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Isuzu Trooper

Is it true that Isuzu Troopers are known for needing cylinder heads and head gaskets replaced frequently?

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2015-07-17 17:36:46
2015-07-17 17:36:46

Regarding oil consumption, synthetic oil is far superior for lubrication than petroleum based oil BUT it has a smaller molecule, one reason why it is superior, and is therefore more easily consumed by the engine.

These Isuzu engines consume more oil because of their PCV system. Misted oil from the crankcase is routed back into the intake and is burned by the engine. If you install an oil trap or "oil catch" to condense the oil so it doesn't pass as a mist into the intake you can put the condensed oil back into your engine instead of losing it. Ebay sells them for 15-30 dollars. They also have an indicator on them to show how much they have collected.

Yes - I own a 2000 Isuzu Trooper and from my own experience I know that the head gaskets are faulty. It was covered under my warranty 10year/120,000 miles (I am currently at 110,000 miles). Symptoms were a check engine light with rough idle.

^His/Her opinion. My answer is NO. The 3.5L Trooper engines require closer monitoring of engine oil levels than do the previous 3.2L engine. I'd switch to synthetic oil, and make certain the engine doesn't run low of oil. The 3.5L doesn't take kindly to low oil levels. And just because that guy up above had a head gasket problem doesn't mean it's the norm, or that they're faulty. It's not a common occurrence. Toyota had many of the same issues as this 3.5L Isuzu engine, in the sense that some of their engines don't take kindly to low oil levels either. Just don't let the 3.5L Trooper run low on oil, and you shouldn't be surprised to run up 250,000 miles or more.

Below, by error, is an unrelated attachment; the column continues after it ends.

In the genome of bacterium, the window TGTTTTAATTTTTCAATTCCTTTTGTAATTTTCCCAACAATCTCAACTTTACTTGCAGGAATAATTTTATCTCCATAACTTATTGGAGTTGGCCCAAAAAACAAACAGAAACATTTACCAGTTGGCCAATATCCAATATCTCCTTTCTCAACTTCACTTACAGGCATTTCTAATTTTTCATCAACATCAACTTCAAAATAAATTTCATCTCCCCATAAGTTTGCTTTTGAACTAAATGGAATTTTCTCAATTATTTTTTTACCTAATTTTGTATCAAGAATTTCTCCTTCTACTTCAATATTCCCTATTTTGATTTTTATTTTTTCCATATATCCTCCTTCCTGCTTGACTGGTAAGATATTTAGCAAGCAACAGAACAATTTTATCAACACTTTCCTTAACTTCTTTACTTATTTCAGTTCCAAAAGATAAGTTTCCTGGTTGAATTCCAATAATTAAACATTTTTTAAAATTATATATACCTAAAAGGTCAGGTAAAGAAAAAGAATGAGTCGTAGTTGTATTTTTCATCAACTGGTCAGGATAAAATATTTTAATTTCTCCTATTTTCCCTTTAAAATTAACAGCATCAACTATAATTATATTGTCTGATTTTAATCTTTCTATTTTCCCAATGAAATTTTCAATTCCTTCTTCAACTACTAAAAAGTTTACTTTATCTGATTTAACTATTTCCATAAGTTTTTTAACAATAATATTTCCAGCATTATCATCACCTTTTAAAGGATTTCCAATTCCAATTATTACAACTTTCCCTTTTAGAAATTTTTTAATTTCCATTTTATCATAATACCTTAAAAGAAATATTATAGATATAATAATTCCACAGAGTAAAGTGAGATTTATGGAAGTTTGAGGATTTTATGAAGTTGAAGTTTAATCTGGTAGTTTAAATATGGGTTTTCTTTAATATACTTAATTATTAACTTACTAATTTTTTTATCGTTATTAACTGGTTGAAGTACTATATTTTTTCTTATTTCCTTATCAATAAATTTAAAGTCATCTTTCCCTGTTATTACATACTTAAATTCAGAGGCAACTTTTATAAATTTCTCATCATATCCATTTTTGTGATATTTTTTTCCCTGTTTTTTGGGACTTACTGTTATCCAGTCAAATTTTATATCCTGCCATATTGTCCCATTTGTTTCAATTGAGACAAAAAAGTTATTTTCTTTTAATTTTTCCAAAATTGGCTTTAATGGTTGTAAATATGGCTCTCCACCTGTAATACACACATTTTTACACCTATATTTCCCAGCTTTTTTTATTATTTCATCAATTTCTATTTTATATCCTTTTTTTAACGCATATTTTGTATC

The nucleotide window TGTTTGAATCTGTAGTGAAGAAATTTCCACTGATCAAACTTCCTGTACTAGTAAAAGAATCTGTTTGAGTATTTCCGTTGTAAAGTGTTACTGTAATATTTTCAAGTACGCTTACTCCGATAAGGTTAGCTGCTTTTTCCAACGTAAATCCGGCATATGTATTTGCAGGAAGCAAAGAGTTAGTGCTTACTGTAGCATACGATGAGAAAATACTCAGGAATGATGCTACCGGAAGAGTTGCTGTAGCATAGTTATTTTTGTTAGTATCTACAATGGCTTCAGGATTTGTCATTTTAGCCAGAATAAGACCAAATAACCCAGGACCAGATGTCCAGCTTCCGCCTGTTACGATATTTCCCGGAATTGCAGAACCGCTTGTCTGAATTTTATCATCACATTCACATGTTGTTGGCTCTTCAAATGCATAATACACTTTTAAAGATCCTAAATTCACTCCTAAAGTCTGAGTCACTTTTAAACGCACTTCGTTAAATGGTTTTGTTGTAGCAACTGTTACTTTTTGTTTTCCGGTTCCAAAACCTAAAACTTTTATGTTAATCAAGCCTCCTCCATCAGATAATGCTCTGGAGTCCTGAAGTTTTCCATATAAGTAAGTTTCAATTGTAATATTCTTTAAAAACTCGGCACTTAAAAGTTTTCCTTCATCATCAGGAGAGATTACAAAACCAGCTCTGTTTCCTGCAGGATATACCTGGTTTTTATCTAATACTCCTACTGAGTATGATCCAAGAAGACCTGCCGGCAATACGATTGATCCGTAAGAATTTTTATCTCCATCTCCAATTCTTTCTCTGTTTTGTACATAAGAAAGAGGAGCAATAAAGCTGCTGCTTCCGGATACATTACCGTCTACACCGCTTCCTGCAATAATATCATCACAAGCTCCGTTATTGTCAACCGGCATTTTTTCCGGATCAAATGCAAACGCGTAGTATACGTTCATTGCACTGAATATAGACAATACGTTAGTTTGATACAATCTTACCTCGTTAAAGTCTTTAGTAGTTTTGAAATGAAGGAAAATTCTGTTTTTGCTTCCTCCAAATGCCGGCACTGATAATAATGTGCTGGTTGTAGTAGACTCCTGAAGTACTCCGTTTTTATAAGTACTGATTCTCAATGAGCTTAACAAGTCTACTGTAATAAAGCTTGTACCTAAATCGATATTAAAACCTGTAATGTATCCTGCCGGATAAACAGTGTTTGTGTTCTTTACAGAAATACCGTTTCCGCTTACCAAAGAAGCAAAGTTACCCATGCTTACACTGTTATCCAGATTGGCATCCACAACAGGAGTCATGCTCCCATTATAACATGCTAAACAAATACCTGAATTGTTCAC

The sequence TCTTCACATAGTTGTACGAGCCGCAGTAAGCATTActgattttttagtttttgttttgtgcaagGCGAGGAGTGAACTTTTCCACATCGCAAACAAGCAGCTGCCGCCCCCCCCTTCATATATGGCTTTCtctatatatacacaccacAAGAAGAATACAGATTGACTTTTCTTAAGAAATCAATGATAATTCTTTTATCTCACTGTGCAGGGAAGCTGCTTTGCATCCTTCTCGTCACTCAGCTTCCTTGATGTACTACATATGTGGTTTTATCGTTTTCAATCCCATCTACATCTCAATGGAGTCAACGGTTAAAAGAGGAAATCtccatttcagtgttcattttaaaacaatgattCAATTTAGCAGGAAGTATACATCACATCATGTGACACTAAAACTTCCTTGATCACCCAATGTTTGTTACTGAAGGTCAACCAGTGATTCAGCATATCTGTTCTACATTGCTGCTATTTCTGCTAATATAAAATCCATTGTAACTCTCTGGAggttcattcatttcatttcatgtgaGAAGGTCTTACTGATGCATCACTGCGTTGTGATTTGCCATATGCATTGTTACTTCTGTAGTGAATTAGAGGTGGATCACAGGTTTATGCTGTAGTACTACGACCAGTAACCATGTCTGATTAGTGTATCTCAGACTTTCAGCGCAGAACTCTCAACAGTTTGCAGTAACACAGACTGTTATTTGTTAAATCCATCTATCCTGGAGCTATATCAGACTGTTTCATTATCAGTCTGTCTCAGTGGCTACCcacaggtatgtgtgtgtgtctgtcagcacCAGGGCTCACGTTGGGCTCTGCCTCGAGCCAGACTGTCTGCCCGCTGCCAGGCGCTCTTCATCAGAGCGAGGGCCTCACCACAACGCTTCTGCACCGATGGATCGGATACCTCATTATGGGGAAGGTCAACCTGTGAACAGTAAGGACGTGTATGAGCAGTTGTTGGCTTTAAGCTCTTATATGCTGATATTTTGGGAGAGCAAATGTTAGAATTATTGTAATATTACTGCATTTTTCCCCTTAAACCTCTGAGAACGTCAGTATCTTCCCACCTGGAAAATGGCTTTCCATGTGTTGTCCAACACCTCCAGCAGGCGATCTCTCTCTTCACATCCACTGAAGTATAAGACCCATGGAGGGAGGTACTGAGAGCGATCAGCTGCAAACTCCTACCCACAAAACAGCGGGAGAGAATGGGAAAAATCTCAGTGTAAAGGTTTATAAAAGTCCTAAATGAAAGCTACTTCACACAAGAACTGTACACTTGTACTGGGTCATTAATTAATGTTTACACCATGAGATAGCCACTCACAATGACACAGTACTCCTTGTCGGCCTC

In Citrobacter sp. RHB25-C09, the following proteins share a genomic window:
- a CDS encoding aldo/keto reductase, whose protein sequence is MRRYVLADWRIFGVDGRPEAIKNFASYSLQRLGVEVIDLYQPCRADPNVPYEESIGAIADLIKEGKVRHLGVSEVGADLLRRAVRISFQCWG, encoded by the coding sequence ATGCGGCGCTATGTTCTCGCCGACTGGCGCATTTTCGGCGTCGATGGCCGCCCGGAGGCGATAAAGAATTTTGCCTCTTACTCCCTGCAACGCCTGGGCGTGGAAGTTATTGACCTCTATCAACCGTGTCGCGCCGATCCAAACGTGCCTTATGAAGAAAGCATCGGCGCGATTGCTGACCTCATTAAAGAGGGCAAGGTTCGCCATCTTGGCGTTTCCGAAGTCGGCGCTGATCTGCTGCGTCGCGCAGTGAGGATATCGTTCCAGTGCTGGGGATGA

For those who have had problems with intake manifold gaskets, just replace the gaskets and move on. The engine is going to run erratically as long as intake vacuum is leaking. The gaskets should run about $30-$50 bucks, and takes about 2 hours to replace. The car should run perfectly after that. If not, the gaskets were installed incorrectly. Be wary of paper gaskets... reliable ones should be thick and rubber. A good tip in checking for intake leaks is to leave the car at idle, and spray a little throttle body cleaner around the head of the engine. Any engine idle surges are caused by the intake leaks sucking in the tb cleaner, indicating intake gasket leaks.